RICHARD HARRIS, BYLINE: The National Renewable Energy Laboratory sits on a hill overlooking Golden Colorado and the suburbs that sprawl all the way to downtown Denver. The researchers here at this government-funded lab are in the business of dreaming about a clean energy future.

KEITH WIPKE: Oh, there it is. So when I start this up...

HARRIS: Keith Wipke, for example, drives an experimental car fueled by hydrogen.

WIPKE: So that's water dripping out of the tailpipe, and that's all that comes out of these vehicles. True zero emission vehicle from the tailpipe.

HARRIS: The lab makes its own hydrogen using solar panels and wind turbines. No fossil fuels are involved in powering this car. Inside one of the lab's efficient, solar-powered buildings, Dave Bobela and Kevin O'Neill are part of an army of researchers trying to develop new solar technologies. The cost of solar cells has plummeted in the past few years, and they're working on next-generation technologies to keep that momentum going.

UNIDENTIFIED MAN #1: And what about sliding your substrates in and out? Are you doing (unintelligible)

UNIDENTIFIED MAN #2: (Unintelligible), yeah.

HARRIS: People have been hoping for clean energy for decades. And for decades, the world has relied overwhelmingly on the much cheaper fossil fuels. Coal and oil and natural gas made up 82 percent of total energy 25 years ago, and they still make up 82 percent of world energy today. To find out what it would take to budge from that mark, I sat down with Douglas Arent. Our eyes adjusted easily to the low light in a meeting room, which was illuminated only by reflected sunlight.

DOUGLAS ARENT: You've experience some of the building, huh? Some of the cultural changes.

HARRIS: Arent co-authored a major study to look at a piece of this challenge. It asked whether the United States could rely on wind and solar and other renewable energy supplies for at least 80 percent of our electricity by the middle of this century.

ARENT: You know, our results from a technical nature show that you could meet demand every hour of the year with up to 80 percent of it coming from renewable resources.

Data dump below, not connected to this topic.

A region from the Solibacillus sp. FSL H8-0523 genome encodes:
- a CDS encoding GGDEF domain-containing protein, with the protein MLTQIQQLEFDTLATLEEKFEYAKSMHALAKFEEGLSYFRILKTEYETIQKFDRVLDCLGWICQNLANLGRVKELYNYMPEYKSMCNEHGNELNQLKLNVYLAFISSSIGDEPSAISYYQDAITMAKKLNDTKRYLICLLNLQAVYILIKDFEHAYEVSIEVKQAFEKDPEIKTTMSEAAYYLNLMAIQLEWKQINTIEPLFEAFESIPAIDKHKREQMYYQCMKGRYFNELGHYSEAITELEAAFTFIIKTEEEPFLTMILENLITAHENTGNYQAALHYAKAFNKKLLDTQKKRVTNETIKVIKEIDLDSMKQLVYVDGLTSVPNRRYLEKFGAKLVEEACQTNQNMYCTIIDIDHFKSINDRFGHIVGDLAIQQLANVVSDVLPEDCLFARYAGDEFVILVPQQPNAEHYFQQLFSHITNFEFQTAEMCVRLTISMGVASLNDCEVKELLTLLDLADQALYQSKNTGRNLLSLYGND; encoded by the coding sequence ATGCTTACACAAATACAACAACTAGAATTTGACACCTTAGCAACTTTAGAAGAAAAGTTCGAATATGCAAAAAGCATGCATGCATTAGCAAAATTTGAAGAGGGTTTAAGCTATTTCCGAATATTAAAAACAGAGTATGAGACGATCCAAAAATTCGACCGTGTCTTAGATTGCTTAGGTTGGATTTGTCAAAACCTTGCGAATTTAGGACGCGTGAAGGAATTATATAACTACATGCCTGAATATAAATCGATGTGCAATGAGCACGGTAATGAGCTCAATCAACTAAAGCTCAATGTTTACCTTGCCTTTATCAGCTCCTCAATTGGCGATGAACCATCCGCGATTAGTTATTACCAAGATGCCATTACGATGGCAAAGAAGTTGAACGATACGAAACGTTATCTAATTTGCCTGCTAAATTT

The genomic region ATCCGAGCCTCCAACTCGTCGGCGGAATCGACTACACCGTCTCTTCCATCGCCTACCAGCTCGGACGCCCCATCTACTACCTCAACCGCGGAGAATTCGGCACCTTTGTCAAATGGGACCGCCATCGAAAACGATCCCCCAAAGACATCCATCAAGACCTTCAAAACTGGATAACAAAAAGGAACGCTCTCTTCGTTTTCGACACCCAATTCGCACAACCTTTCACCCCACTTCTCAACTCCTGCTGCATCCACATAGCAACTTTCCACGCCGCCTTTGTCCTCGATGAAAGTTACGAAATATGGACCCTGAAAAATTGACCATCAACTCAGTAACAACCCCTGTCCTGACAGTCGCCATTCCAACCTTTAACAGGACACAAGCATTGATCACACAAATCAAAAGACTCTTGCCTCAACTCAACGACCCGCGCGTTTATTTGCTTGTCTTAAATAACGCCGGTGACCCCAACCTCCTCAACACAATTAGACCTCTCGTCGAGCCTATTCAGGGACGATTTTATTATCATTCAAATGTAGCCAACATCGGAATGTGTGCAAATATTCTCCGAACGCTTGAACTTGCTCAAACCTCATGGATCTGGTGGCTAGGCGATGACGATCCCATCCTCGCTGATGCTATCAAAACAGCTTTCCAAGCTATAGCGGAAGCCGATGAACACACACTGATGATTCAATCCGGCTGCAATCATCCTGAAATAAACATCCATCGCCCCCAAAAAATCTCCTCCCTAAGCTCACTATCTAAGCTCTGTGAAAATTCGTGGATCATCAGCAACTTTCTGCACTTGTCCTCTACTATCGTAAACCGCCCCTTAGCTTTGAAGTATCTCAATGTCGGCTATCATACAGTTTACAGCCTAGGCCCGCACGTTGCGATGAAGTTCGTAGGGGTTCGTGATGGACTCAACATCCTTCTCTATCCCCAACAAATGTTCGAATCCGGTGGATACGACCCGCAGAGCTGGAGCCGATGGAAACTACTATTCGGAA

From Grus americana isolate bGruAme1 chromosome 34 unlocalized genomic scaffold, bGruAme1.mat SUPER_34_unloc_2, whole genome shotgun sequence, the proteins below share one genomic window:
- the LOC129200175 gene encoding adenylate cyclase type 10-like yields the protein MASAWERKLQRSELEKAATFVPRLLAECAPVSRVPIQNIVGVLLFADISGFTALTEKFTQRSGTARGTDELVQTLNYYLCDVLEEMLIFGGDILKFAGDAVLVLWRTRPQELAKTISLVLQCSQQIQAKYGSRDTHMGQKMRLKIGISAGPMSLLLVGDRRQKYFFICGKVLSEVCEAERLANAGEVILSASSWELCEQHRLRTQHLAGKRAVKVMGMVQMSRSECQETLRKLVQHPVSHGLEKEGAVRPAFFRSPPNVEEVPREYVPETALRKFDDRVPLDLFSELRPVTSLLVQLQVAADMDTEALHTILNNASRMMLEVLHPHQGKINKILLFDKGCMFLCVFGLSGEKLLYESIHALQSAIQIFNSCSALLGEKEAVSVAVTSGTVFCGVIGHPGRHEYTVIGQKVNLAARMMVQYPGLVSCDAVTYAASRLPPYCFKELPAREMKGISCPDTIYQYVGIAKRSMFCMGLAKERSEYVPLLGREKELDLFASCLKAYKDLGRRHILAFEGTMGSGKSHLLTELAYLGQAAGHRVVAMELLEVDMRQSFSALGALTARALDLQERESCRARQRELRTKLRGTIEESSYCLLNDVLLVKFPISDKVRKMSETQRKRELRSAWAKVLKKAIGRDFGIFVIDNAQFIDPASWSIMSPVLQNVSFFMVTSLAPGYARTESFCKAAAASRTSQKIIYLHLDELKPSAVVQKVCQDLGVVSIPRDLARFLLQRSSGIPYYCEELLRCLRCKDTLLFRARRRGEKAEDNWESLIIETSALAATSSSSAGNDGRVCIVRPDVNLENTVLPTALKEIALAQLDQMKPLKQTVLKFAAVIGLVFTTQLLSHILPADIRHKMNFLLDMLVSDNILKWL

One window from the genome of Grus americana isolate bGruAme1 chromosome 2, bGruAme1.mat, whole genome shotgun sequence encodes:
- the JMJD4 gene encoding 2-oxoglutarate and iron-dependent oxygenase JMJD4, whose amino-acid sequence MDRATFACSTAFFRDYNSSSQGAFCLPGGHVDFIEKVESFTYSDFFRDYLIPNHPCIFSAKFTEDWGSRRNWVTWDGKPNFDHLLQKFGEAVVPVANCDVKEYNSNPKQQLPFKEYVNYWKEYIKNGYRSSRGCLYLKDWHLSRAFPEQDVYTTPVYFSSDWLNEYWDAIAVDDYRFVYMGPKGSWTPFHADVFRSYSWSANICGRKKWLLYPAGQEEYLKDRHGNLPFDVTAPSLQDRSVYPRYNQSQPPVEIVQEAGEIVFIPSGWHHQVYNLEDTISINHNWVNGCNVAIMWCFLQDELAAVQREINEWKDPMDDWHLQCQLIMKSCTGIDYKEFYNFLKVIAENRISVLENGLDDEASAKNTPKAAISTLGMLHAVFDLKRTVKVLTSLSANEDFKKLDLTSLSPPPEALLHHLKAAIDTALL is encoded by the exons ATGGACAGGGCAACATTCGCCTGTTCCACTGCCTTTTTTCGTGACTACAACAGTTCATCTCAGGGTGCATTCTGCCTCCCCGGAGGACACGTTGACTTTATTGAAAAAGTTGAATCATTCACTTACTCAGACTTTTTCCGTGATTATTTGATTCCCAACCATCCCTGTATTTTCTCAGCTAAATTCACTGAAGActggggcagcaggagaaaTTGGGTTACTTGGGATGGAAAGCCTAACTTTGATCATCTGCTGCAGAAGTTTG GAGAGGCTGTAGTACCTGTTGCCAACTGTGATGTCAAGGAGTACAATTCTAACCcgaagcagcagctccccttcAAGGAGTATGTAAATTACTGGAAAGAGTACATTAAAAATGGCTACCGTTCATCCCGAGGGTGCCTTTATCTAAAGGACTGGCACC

HARRIS: Not to say it would be easy.

ARENT: There's lots of challenges of getting there. The grid would have to be much more flexible. I think the utility model of the future would have to look different. And, of course, in the ideal case, our economically ideal case, we would build much more transmission.

HARRIS: That vastly expanded transmission grid would help pull wind and solar energy from thousands of miles away. So a windy day in Wyoming can make up for a calm day in California. Those new transmission towers could prove too expensive or they could generate local opposition. If that happens, Arent says we'd need to find a way to store a huge amount of renewable power so it can be used when it's needed.

ARENT: What we found was that there were many different pathways and that there wasn't a red flag that said it was impossible, at least at the level that we looked at it.

HARRIS: This renewables-only report makes one huge assumption. It says we would need to meet all our future demand for more and more electricity by tightening our belts and using electricity more and more efficiently in our homes and gadgets and machines. So no additional power would be generated for our growing nation. That's a tough goal. Interestingly, the price of generating power from wind or solar turns out to be a comparatively small concern in Arent's analysis.